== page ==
Nigel Kneale’s status as one of the great thinkers of the sci-fi and horror genre is largely based on his highly-influential Quatermass quadrilogy, which was a sensation when first broadcast, but there’s a number of other notable entries in his canon. 1972’s The Stone Tape is a typically thoughtful supernatural drama, which rewards patience as it dodges most of the potential clichés and comes up with some original stuf in the sci-fi/horror genre.
Directed by horror specialist Peter Sasdy, The Stone Tape is the story of a scientist Peter Brock (Michael Bryant) who has an eye on creating a recording format to replace tape. He and his ex Jill (Jane Asher) get involved in the renovation of a country house which dates back to Saxon times, where they discover some unusual modifications.
The hidden room that Peter and Jill discover was used as a US army storeroom in WWII, and is rumoured to harbour a ghost; the researchers decide to sit in and wait to see if enything emerges. With neither jump scares or dream sequences to pad out the action, the focus is very much on Kneale’s brand of artful pseudo-science, which is always persuasive.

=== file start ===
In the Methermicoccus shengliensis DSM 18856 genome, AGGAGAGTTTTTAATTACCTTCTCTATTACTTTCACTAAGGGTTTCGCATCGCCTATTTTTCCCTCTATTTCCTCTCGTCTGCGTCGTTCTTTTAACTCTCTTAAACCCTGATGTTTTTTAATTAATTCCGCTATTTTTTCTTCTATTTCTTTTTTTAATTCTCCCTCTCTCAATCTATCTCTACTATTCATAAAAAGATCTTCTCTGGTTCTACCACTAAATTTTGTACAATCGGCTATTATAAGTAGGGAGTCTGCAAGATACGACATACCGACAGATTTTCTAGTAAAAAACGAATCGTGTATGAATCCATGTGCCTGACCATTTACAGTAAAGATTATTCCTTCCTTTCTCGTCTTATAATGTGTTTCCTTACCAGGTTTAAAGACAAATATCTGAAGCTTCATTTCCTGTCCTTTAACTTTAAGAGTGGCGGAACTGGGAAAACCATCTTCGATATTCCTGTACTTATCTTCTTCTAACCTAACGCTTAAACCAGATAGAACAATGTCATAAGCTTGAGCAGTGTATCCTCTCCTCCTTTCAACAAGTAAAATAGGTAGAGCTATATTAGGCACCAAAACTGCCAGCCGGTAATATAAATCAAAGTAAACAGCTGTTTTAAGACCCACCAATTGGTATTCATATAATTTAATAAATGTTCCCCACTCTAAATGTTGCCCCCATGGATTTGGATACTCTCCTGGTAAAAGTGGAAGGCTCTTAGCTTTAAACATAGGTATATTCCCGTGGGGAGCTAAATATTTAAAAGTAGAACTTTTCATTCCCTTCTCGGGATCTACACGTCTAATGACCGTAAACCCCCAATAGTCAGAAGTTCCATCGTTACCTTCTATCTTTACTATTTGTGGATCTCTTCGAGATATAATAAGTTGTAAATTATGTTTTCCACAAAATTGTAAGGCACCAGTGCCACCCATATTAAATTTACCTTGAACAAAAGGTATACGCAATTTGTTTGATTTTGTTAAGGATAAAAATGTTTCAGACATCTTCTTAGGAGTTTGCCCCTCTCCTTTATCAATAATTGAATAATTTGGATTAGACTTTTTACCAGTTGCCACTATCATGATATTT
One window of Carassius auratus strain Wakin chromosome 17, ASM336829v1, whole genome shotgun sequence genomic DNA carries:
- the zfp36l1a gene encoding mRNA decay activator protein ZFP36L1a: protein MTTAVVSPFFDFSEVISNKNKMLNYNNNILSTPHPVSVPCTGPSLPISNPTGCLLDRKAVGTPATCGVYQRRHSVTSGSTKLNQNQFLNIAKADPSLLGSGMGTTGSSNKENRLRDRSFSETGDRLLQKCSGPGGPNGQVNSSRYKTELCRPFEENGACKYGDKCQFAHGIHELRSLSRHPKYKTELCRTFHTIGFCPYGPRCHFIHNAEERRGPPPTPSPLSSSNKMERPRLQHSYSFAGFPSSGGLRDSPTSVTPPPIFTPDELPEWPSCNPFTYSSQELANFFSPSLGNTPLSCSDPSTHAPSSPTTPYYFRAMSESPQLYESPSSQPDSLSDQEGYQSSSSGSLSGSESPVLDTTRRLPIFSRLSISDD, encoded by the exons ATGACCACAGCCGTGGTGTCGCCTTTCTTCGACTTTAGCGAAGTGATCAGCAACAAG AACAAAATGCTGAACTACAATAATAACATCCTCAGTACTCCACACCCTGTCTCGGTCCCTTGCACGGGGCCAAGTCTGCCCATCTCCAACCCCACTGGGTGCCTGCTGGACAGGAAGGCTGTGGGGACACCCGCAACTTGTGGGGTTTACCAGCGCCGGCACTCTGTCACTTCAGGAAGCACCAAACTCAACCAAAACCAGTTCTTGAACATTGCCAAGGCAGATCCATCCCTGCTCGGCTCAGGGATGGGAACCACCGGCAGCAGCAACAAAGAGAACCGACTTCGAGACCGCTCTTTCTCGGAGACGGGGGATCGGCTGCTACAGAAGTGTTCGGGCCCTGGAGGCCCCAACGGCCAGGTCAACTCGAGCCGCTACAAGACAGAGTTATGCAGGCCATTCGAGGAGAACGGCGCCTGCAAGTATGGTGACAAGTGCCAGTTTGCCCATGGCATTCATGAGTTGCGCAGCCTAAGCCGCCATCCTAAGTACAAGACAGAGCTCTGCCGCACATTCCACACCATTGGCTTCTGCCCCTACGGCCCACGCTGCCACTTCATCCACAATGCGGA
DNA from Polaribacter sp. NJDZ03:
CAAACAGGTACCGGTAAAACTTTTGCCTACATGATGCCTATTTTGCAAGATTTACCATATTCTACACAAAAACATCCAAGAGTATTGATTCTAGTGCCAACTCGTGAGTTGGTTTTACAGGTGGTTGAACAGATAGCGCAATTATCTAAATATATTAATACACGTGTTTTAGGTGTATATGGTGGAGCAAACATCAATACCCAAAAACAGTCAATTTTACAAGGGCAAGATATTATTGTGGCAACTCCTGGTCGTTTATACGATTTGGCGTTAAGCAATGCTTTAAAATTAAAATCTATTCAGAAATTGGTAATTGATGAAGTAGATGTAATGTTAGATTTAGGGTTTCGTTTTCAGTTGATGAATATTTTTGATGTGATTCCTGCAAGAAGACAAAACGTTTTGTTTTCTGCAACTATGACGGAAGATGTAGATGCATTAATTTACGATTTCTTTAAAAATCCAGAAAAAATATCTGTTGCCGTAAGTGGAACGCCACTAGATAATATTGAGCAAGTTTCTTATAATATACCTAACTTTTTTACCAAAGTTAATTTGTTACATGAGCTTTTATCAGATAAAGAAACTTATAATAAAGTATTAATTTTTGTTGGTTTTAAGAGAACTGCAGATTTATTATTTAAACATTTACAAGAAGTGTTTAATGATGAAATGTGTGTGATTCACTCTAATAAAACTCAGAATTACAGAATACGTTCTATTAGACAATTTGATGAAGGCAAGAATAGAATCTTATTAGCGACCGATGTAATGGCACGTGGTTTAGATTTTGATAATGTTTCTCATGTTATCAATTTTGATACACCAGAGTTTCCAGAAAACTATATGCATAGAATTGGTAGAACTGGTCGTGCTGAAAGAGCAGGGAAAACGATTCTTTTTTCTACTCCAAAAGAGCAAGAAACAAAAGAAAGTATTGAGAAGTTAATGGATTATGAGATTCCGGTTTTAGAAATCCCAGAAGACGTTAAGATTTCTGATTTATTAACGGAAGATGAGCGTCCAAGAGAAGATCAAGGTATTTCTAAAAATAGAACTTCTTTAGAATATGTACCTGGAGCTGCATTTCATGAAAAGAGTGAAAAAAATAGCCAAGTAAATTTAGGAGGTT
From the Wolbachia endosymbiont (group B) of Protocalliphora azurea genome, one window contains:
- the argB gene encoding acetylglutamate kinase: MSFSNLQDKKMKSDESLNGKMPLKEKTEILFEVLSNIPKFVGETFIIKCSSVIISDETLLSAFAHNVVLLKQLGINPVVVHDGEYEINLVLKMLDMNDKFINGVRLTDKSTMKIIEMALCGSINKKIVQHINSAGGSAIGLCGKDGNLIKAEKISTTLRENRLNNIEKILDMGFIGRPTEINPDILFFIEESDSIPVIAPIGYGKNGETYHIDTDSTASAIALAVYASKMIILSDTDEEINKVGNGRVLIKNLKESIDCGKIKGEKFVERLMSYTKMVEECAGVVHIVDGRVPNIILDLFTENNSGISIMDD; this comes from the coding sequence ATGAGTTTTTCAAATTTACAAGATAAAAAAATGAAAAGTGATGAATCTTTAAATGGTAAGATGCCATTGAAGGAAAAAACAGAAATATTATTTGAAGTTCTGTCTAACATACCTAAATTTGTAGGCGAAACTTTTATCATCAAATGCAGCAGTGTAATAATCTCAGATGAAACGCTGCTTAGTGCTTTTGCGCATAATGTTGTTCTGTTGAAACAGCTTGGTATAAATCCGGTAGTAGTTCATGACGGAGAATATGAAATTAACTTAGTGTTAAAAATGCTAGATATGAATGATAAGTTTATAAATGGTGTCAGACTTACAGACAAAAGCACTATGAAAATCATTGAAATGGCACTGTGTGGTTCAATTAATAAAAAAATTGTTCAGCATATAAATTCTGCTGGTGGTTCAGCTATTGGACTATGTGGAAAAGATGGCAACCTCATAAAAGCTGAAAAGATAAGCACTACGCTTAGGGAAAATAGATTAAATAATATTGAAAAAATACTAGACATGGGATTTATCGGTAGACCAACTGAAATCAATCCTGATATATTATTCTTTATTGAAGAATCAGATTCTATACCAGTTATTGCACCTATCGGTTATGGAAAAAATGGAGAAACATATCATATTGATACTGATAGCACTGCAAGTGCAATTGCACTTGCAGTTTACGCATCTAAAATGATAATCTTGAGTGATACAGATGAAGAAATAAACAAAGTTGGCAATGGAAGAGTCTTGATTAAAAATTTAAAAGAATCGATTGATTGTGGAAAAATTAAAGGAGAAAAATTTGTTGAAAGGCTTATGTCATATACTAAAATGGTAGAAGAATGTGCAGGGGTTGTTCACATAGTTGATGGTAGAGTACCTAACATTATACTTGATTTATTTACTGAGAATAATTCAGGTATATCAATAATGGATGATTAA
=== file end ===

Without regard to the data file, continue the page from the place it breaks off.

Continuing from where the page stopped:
The idea of ancient stone as a recording format which captures the energy of past events and plays them on a loop to those sensitive enough to pick the message up is a novel one, and there’s a great, wildly prescient sequence where Jill starts to believe that their computer in Chicago has been possessed by malevolent spirits. Sure, it may have a lo-fi production, but plenty of big ideas have made The Stone Tape a deserved cult classic.